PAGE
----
Bozeman, Montana

She struck up the conversation by the frozen tortillas. This was back in 2005, on a Sunday evening in springtime, at Town & Country Foods in Bozeman, Mont.

Leah Schmalzbauer was teaching at Montana State at the time. She’s now a professor of American studies and sociology at Amherst; immigration is her area. When she landed in Bozeman (her husband was there to create a strategic plan for Yellowstone National Park), she figured she’d have to travel elsewhere to study migrants up close—to more diverse places, to cities.

But for weeks at Town & Country, she’d noticed Latino workers shopping too, dressed for the construction trades, speaking Mexican-accented Spanish.

“At first, they were terrified to talk to me, because they were such a small number in the community, and here’s this white woman approaching them,” she recalls. But Schmalzbauer chatted easily in Spanish. She explained she’d been to Mexico. She sowed rapport.

“I wanted to learn more about this community, how it got to Montana, because it was so not on my radar screen even as someone who studied immigration. What was on my radar screen was New York, Boston, L.A., Miami, Houston—the places people had written about.”

Leah Schmalzbauer

Scholars now study migration to suburbs as well as
to cities, but Leah Schmalzbauer is among the first
to study rural immigration.

Schmalzbauer went on to conduct 82 formal interviews with Mexican migrants in southwest Montana and write a book about her findings.

Now, she has cast those same data in another light. With University of Chicago sociologist Angela García, Schmalzbauer co-authored a January article in The Annals of the American Academy of Political and Social Science about Mexican migrants in rural Montana and urban Southern California.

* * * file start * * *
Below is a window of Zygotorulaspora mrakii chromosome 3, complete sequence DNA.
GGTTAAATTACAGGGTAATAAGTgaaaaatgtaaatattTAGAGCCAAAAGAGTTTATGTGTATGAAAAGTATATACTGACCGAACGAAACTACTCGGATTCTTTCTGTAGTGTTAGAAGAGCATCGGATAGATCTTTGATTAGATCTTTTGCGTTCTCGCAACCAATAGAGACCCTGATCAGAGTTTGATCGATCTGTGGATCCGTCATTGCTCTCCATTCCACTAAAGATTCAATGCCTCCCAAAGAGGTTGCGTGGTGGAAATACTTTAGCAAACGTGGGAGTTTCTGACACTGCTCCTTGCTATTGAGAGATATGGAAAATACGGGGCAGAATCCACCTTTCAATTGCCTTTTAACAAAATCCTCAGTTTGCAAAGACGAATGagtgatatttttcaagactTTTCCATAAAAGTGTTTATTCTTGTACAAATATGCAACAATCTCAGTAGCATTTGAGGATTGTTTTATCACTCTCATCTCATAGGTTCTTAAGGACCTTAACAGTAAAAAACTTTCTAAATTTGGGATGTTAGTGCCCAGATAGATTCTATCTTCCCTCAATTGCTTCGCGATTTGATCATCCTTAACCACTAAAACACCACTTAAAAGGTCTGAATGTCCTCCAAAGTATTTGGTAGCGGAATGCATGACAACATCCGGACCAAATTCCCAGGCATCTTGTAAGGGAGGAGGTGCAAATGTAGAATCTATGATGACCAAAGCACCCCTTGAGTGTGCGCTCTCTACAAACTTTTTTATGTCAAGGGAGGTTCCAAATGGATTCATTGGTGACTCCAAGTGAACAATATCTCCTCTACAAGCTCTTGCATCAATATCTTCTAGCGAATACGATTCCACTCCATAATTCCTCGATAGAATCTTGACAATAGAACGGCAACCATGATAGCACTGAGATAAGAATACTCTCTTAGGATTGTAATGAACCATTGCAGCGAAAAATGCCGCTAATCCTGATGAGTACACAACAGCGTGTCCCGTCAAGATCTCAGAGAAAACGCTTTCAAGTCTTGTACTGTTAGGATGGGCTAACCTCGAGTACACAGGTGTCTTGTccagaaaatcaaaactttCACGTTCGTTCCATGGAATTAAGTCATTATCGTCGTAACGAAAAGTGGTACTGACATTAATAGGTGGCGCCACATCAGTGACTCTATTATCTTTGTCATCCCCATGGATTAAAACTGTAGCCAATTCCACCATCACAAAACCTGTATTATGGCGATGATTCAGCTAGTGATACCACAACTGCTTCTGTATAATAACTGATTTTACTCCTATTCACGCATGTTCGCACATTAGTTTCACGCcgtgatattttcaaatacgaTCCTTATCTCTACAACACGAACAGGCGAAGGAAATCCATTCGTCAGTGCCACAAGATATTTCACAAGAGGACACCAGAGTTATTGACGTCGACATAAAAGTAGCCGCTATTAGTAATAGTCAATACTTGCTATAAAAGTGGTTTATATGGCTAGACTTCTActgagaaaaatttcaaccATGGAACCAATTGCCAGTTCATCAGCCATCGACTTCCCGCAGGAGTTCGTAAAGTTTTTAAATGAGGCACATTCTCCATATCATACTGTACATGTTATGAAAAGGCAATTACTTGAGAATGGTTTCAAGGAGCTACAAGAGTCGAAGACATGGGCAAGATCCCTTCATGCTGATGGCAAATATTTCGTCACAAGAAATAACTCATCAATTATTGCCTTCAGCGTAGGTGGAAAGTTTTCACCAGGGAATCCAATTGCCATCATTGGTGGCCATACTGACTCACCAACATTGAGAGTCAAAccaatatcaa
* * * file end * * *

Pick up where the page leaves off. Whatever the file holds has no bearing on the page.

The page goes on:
It turned out there was a kind of Los Angeles-to-Montana pipeline. Wealthy transplants, often from California, were moving to hipster Bozeman and building houses. But Montana employers couldn’t find enough construction workers. Meanwhile, Mexican migrants were getting pushed out of L.A., where the market for laborers was saturated.

“There were parallel migrations into Montana: the wealthy-lifestyle people and the migrants coming in to service those lifestyles,” says Schmalzbauer. “And Mexicans in construction could double their wages in Montana.”

The people she interviewed had mostly grown up in rural Mexico, she learned. In Montana, “they connected to what they perceived to be rural values, the landscape, the clean air, the lack of density.” As one migrant told her, “Here, it is more or less like Mexico. It is peaceful and beautiful.”

There are drawbacks, however. White Montanans will sometimes say, “In America, we speak English.” That rarely happens in the Golden State. And undocumented immigrants stand out. In this endless landscape, they must drive over long distances: that gives more chances for traffic stops.

Mexican mothers in Montana often opted not to drive. “Women would stay home,” Schmalzbauer notes. “They would talk about home in this complicated way, too, calling it a cárcel (jail). They just were stuck in this space, lonely and depressed. Yet they also said they felt safest there.”

Schmalzbauer is among the first scholars to study rural immigration. Depopulated villages are attracting immigrants ever more: she says the dairy industry in Wisconsin, for instance, would kick the bucket if it weren’t for Latinos, who largely milk the cows.

“Some blue states that went red in the last election are rural states that have shifting demographics due to migration, and I think there’s a pushback,” she says.
“Policy-makers—and scholars—need to look at these rural areas and understand what’s happening.”